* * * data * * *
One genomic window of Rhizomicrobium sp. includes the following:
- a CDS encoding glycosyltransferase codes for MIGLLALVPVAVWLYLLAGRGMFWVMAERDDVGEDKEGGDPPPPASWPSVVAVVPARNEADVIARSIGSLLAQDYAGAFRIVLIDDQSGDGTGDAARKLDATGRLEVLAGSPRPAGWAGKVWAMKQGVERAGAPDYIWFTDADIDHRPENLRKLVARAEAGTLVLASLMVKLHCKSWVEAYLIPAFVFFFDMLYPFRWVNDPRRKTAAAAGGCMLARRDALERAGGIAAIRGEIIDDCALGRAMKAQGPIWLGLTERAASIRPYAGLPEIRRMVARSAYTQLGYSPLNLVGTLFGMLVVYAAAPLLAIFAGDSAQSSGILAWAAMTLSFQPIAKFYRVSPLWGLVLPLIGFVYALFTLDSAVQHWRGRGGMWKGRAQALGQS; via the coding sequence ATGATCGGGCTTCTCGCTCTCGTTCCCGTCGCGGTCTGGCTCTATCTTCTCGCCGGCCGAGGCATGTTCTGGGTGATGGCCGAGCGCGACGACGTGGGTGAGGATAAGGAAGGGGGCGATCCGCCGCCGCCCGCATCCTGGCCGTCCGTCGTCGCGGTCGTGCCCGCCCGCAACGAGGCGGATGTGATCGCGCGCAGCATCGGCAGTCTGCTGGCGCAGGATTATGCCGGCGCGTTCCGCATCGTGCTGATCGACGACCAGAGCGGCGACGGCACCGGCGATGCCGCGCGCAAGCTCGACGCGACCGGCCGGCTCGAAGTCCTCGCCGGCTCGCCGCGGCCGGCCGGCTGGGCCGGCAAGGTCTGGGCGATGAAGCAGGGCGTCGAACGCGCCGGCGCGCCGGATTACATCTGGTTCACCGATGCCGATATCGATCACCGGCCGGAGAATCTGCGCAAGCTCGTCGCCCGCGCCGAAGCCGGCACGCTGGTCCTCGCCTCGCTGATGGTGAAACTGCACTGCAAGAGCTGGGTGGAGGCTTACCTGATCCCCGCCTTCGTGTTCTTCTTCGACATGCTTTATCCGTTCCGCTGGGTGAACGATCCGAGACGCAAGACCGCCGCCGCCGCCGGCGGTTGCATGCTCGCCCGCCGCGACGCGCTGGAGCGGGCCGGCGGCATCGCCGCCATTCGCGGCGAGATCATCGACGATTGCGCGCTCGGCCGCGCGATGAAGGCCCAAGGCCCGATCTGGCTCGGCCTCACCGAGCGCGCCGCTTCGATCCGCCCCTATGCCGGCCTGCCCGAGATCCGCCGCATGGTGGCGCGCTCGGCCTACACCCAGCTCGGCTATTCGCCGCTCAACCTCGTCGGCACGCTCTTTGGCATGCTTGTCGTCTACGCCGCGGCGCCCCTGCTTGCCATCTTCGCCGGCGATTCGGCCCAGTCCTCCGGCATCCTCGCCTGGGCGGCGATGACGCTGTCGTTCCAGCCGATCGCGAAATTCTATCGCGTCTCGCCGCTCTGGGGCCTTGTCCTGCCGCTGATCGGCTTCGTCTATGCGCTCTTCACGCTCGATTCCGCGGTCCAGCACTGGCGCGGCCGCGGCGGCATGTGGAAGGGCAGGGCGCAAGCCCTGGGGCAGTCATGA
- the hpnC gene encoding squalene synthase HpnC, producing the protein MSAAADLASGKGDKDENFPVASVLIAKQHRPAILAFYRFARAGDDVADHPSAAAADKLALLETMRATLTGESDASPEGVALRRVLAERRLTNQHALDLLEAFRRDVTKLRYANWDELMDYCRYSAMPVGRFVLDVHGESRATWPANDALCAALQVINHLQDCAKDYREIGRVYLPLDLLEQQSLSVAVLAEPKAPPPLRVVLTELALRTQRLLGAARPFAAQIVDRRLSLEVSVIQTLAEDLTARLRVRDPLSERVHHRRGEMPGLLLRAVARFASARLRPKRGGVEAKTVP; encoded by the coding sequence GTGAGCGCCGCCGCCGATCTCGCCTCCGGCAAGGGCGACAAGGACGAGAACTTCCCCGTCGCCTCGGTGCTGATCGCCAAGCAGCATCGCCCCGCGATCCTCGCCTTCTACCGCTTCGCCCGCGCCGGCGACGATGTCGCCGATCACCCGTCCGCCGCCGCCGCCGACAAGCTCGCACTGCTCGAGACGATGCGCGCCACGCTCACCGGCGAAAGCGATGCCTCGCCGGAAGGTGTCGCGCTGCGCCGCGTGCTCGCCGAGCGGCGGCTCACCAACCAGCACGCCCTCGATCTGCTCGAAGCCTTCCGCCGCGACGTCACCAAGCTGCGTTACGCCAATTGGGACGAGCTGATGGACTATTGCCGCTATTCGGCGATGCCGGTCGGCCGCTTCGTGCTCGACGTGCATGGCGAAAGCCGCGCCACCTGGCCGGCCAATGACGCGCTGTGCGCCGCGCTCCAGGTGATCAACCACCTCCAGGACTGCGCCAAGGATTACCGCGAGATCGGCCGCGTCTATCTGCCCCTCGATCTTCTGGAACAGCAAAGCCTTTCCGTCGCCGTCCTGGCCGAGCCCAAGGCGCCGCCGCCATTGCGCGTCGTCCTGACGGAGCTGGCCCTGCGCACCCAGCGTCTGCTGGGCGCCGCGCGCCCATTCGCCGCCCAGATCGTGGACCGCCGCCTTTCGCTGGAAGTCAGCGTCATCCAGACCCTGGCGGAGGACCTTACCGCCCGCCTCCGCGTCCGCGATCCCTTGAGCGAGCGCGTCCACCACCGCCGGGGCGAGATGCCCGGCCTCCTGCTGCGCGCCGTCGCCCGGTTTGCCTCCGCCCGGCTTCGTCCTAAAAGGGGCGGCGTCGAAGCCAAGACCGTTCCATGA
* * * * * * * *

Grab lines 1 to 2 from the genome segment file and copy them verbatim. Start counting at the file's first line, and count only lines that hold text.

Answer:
One genomic window of Rhizomicrobium sp. includes the following:
- a CDS encoding glycosyltransferase codes for MIGLLALVPVAVWLYLLAGRGMFWVMAERDDVGEDKEGGDPPPPASWPSVVAVVPARNEADVIARSIGSLLAQDYAGAFRIVLIDDQSGDGTGDAARKLDATGRLEVLAGSPRPAGWAGKVWAMKQGVERAGAPDYIWFTDADIDHRPENLRKLVARAEAGTLVLASLMVKLHCKSWVEAYLIPAFVFFFDMLYPFRWVNDPRRKTAAAAGGCMLARRDALERAGGIAAIRGEIIDDCALGRAMKAQGPIWLGLTERAASIRPYAGLPEIRRMVARSAYTQLGYSPLNLVGTLFGMLVVYAAAPLLAIFAGDSAQSSGILAWAAMTLSFQPIAKFYRVSPLWGLVLPLIGFVYALFTLDSAVQHWRGRGGMWKGRAQALGQS; via the coding sequence ATGATCGGGCTTCTCGCTCTCGTTCCCGTCGCGGTCTGGCTCTATCTTCTCGCCGGCCGAGGCATGTTCTGGGTGATGGCCGAGCGCGACGACGTGGGTGAGGATAAGGAAGGGGGCGATCCGCCGCCGCCCGCATCCTGGCCGTCCGTCGTCGCGGTCGTGCCCGCCCGCAACGAGGCGGATGTGATCGCGCGCAGCATCGGCAGTCTGCTGGCGCAGGATTATGCCGGCGCGTTCCGCATCGTGCTGATCGACGACCAGAGCGGCGACGGCACCGGCGATGCCGCGCGCAAGCTCGACGCGACCGGCCGGCTCGAAGTCCTCGCCGGCTCGCCGCGGCCGGCCGGCTGGGCCGGCAAGGTCTGGGCGATGAAGCAGGGCGTCGAACGCGCCGGCGCGCCGGATTACATCTGGTTCACCGATGCCGATATCGATCACCGGCCGGAGAATCTGCGCAAGCTCGTCGCCCGCGCCGAAGCCGGCACGCTGGTCCTCGCCTCGCTGATGGTGAAACTGCACTGCAAGAGCTGGGTGGAGGCTTACCTGATCCCCGCCTTCGTGTTCTTCTTCGACATGCTTTATCCGTTCCGCTGGGTGAACGATCCGAGACGCAAGACCGCCGCCGCCGCCGGCGGTTGCATGCTCGCCCGCCGCGACGCGCTGGAGCGGGCCGGCGGCATCGCCGCCATTCGCGGCGAGATCATCGACGATTGCGCGCTCGGCCGCGCGATGAAGGCCCAAGGCCCGATCTGGCTCGGCCTCACCGAGCGCGCCGCTTCGATCCGCCCCTATGCCGGCCTGCCCGAGATCCGCCGCATGGTGGCGCGCTCGGCCTACACCCAGCTCGGCTATTCGCCGCTCAACCTCGTCGGCACGCTCTTTGGCATGCTTGTCGTCTACGCCGCGGCGCCCCTGCTTGCCATCTTCGCCGGCGATTCGGCCCAGTCCTCCGGCATCCTCGCCTGGGCGGCGATGACGCTGTCGTTCCAGCCGATCGCGAAATTCTATCGCGTCTCGCCGCTCTGGGGCCTTGTCCTGCCGCTGATCGGCTTCGTCTATGCGCTCTTCACGCTCGATTCCGCGGTCCAGCACTGGCGCGGCCGCGGCGGCATGTGGAAGGGCAGGGCGCAAGCCCTGGGGCAGTCATGA